The Labour party has said it will scrap the non-domiciled tax status – or the special tax privileges bestowed on foreigners living in Britain – should it get into power.
Ed Balls has said the government could get hundreds of millions of pounds from closing the loophole, which has existed for hundreds of years. But the figures are vague.
Opponents of the plan say it would mean skilled migrants move to other, lower tax jurisdictions, denying the UK millions of pounds of tax that these people currently pay.
We take a look at the facts below:
Who are non-doms?
A non-domiciled resident is someone that is born outside the UK and now lives here, but intends to return to their home-country. It is a peculiarly British status that can be passed through generations.
Zac Goldsmith, for example, inherited his non-dom status from his father Sir James Goldsmith, even though he was born at Westminster Hospital in London – a fact that caused some embarrassment when he stood as a Tory candidate for Richmond in 2009 (he later relinquished the status).
Aren’t loads of UK residents born elsewhere?
Yes – one in eight UK residents were born elsewhere. But not all of them claim non-dom status. Just 116,000 people have told HM Revenue & Customs that they are non-doms. Only a few thousand of these pay annual fees to keep the status beyond seven years.
Those fees are steep, which is why non-dom status is seen as the preserve of the wealthy. Non-doms who have been in the UK for seven or more years have to pay £30,000 annually to claim full tax perks, while those who have been here for at least 12 years must pay £50,000 annually. In December 2013, George Osborne announced plans for non-doms that have lived in the UK for 17 of the last 20 years to pay an annual charge of £90,000. That kind of cash is probably unattainable for all but the very rich.
What privileges do these non-doms get?
Individuals with non-dom tax status pay tax on their UK earnings, but do not have to pay UK tax on foreign income, as long as they do not transfer those earnings to the UK. They are not tax dodgers. But large parts of their income elsewhere is not counted for tax in the UK, unlike in the US, where residents pay US tax on all of their earnings.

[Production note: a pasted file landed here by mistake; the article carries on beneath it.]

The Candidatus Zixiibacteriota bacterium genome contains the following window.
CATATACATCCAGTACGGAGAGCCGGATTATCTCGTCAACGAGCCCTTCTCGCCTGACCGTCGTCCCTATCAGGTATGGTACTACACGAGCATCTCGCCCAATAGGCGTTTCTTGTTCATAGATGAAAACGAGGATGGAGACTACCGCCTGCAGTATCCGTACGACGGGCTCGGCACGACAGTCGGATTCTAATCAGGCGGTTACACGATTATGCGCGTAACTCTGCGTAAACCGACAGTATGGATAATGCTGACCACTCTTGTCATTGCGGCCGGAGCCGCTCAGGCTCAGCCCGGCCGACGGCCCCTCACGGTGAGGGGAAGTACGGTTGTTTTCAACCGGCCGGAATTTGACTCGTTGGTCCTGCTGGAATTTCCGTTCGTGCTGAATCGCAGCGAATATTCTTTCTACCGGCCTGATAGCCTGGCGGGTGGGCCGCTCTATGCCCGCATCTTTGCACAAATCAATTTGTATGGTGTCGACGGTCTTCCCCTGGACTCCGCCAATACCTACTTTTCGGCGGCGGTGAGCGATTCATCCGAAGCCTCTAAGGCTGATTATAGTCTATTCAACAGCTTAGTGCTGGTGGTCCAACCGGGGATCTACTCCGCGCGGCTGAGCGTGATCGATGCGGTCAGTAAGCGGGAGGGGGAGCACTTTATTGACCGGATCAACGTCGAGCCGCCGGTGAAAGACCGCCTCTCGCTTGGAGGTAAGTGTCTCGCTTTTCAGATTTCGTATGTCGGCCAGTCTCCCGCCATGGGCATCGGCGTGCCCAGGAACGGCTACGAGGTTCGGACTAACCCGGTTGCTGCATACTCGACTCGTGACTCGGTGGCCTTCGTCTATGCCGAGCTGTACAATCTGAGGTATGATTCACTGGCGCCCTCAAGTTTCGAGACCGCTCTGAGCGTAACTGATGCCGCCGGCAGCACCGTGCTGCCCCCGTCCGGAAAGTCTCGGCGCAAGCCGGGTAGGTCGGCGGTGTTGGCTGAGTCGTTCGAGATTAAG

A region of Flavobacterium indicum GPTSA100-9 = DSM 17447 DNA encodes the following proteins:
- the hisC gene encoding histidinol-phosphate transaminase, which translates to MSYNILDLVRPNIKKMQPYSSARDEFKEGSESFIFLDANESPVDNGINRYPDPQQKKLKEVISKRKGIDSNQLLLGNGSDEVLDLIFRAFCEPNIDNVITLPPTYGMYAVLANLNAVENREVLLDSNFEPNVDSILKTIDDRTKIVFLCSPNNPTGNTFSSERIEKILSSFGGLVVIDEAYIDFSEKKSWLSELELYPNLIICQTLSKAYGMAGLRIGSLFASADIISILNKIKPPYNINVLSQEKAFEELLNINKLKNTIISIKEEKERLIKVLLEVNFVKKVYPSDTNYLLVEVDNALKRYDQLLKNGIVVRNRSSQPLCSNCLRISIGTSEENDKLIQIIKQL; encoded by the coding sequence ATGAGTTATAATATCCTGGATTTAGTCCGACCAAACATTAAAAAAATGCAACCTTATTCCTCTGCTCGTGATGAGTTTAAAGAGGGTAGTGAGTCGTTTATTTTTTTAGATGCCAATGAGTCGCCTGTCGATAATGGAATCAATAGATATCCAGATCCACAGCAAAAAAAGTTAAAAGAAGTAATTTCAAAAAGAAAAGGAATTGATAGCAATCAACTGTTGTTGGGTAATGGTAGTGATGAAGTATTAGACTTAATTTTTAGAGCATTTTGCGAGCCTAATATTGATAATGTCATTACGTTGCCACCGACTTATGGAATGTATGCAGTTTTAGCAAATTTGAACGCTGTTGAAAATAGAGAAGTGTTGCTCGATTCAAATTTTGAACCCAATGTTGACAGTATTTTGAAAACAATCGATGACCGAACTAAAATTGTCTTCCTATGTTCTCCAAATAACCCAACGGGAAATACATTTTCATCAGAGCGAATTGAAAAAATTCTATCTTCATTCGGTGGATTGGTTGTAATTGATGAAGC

Some non-taxable income could make it back into the UK anyway. Non-doms might use offshore trusts to buy expensive UK homes or loan money to themselves and collect interest-free tax repayments.
Duncan Bannatyne has been outspoken about these rules. In an interview with Business Matters Magazine in 2010 he noted that two of his colleagues on 'Dragons' Den' have non-dom status: Doug Richard and James Caan. "Does this status give Doug Richard and James Caan and unfair advantage in the business sectors? I think that it would be safe to assume that it does," he said.
Labour described it as “a set of loopholes that simply isn’t available to most working families in Britain”.
Seems a bit outdated. Why hasn’t anyone looked at scrapping non-dom status before?
Actually they have – both Gordon Brown and George Osborne looked at scrapping the tax. They decided not for fear of losing more in tax by getting rid of it altogether. Brown is said to have faced intense opposition from Greek shipping magnates and specialist financial advisers.
Why is Labour so keen to do it now?
Scrapping the tax shows Labour cracking down on tax loopholes for the wealthy - which looks good in the run up to an election.
Ed Balls told BBC Breakfast the changes will raise “at least hundreds of millions of pounds”. Even he had to concede that it’s very difficult to say exactly how much.
“Of course it is very uncertain because we do not know how much income people have in this country, people who aren't paying tax in the same way as everyone else,” Balls said.
Labour has proposed that no new people will be able to claim non-dom status after April 2016. Existing non-doms will have a few years to adjust their tax affairs and those who are only here temporarily – students, for example – should receive an exemption, Labour says.
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